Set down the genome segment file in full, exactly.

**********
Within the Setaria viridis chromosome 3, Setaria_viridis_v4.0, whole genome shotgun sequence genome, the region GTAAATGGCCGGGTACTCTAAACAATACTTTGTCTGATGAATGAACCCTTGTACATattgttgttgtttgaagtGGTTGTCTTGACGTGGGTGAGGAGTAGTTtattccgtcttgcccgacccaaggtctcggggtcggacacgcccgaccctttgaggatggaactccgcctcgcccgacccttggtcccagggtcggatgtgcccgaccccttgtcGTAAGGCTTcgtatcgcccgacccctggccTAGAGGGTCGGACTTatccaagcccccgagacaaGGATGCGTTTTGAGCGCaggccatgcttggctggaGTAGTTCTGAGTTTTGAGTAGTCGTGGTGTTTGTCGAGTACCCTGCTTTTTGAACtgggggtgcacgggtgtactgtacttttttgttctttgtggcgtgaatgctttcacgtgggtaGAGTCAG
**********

Within the Setaria viridis chromosome 3, Setaria_viridis_v4.0, whole genome shotgun sequence genome, the region GTAAATGGCCGGGTACTCTAAACAATACTTTGTCTGATGAATGAACCCTTGTACATattgttgttgtttgaagtGGTTGTCTTGACGTGGGTGAGGAGTAGTTtattccgtcttgcccgacccaaggtctcggggtcggacacgcccgaccctttgaggatggaactccgcctcgcccgacccttggtcccagggtcggatgtgcccgaccccttgtcGTAAGGCTTcgtatcgcccgacccctggccTAGAGGGTCGGACTTatccaagcccccgagacaaGGATGCGTTTTGAGCGCaggccatgcttggctggaGTAGTTCTGAGTTTTGAGTAGTCGTGGTGTTTGTCGAGTACCCTGCTTTTTGAACtgggggtgcacgggtgtactgtacttttttgttctttgtggcgtgaatgctttcacgtgggtaGAGTCAG